April 10th 2023

Redefining Luxury: Are Fashion Houses Finally Going Cruelty-Free?

BY Isabel Putinja

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As the demand for ethical fashion grows, there are signs that values are changing and modern luxury is being redefined. The messages shared by animal activist groups for decades are getting through, and consumers are waking up to the cruelty of fashion accessories made of fur and exotic leathers. Is the luxury fashion industry moving towards what are seen as modern values based on compassion and sustainability?

Fur is off the runways

In the world of high fashion, fur used to be the epitome of luxury. A fur coat was once considered exotic, glamorous, and even a sound investment. But today fur is anything but fashionable.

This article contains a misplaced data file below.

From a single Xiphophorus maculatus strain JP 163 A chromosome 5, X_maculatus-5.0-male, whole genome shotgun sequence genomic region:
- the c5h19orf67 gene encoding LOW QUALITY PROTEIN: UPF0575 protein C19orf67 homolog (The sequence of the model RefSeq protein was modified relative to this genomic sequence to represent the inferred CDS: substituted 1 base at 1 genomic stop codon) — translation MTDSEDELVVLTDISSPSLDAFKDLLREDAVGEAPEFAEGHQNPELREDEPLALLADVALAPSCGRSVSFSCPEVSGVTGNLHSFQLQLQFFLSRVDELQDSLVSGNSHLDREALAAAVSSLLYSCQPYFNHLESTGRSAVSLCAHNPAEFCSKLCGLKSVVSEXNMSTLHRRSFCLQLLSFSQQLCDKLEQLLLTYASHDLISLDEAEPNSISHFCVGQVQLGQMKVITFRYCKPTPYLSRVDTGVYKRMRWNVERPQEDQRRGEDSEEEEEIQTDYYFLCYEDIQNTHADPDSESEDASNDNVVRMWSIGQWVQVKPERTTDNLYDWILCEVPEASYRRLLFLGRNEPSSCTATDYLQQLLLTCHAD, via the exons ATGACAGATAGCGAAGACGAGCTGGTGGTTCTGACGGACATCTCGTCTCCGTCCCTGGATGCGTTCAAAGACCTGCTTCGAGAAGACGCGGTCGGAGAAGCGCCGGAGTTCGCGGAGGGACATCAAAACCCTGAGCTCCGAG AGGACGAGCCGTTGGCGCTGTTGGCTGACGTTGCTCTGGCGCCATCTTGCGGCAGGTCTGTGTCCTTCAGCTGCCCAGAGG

Calvin Klein was the first American fashion brand to pledge to go fur-free already back in 1994, followed by Ralph Lauren and Tommy Hilfiger more than a decade later. Some of the biggest fashion houses soon followed suit by banning the use of fur in their luxury clothes and accessories.

In 2016, the Armani Group announced it would no longer feature fur in its collection with a statement by designer Giorgio Armani declaring to The Guardian that new technologies “render the use of cruel practices unnecessary as regards animals” and that the fashion house was moving towards “protecting and caring for the environment and animals.” The following year luxury designer Michael Kors also pointed to technological advances when he revealed that the fashion brand was moving towards the use of faux fur only.